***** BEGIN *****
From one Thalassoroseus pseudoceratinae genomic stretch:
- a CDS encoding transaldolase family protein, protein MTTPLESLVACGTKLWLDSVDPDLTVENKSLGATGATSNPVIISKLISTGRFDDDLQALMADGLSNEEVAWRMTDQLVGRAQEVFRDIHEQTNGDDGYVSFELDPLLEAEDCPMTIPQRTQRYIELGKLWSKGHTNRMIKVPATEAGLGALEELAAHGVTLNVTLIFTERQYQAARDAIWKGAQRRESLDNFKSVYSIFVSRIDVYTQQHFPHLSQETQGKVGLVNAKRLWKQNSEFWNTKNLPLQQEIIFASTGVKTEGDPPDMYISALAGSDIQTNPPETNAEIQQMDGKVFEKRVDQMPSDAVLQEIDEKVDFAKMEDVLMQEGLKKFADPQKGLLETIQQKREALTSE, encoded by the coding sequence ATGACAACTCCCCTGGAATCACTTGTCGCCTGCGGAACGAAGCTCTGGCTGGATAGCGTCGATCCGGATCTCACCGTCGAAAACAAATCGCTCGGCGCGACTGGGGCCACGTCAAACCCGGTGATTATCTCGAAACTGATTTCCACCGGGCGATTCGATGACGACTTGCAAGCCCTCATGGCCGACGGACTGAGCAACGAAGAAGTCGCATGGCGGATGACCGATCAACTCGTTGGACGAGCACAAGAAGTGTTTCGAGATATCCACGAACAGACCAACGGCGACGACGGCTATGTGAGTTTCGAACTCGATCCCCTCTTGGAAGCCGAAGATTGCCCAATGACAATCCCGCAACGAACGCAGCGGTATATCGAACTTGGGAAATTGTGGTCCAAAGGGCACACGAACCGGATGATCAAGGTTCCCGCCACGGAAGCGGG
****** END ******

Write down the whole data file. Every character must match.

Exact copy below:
From one Thalassoroseus pseudoceratinae genomic stretch:
- a CDS encoding transaldolase family protein, protein MTTPLESLVACGTKLWLDSVDPDLTVENKSLGATGATSNPVIISKLISTGRFDDDLQALMADGLSNEEVAWRMTDQLVGRAQEVFRDIHEQTNGDDGYVSFELDPLLEAEDCPMTIPQRTQRYIELGKLWSKGHTNRMIKVPATEAGLGALEELAAHGVTLNVTLIFTERQYQAARDAIWKGAQRRESLDNFKSVYSIFVSRIDVYTQQHFPHLSQETQGKVGLVNAKRLWKQNSEFWNTKNLPLQQEIIFASTGVKTEGDPPDMYISALAGSDIQTNPPETNAEIQQMDGKVFEKRVDQMPSDAVLQEIDEKVDFAKMEDVLMQEGLKKFADPQKGLLETIQQKREALTSE, encoded by the coding sequence ATGACAACTCCCCTGGAATCACTTGTCGCCTGCGGAACGAAGCTCTGGCTGGATAGCGTCGATCCGGATCTCACCGTCGAAAACAAATCGCTCGGCGCGACTGGGGCCACGTCAAACCCGGTGATTATCTCGAAACTGATTTCCACCGGGCGATTCGATGACGACTTGCAAGCCCTCATGGCCGACGGACTGAGCAACGAAGAAGTCGCATGGCGGATGACCGATCAACTCGTTGGACGAGCACAAGAAGTGTTTCGAGATATCCACGAACAGACCAACGGCGACGACGGCTATGTGAGTTTCGAACTCGATCCCCTCTTGGAAGCCGAAGATTGCCCAATGACAATCCCGCAACGAACGCAGCGGTATATCGAACTTGGGAAATTGTGGTCCAAAGGGCACACGAACCGGATGATCAAGGTTCCCGCCACGGAAGCGGG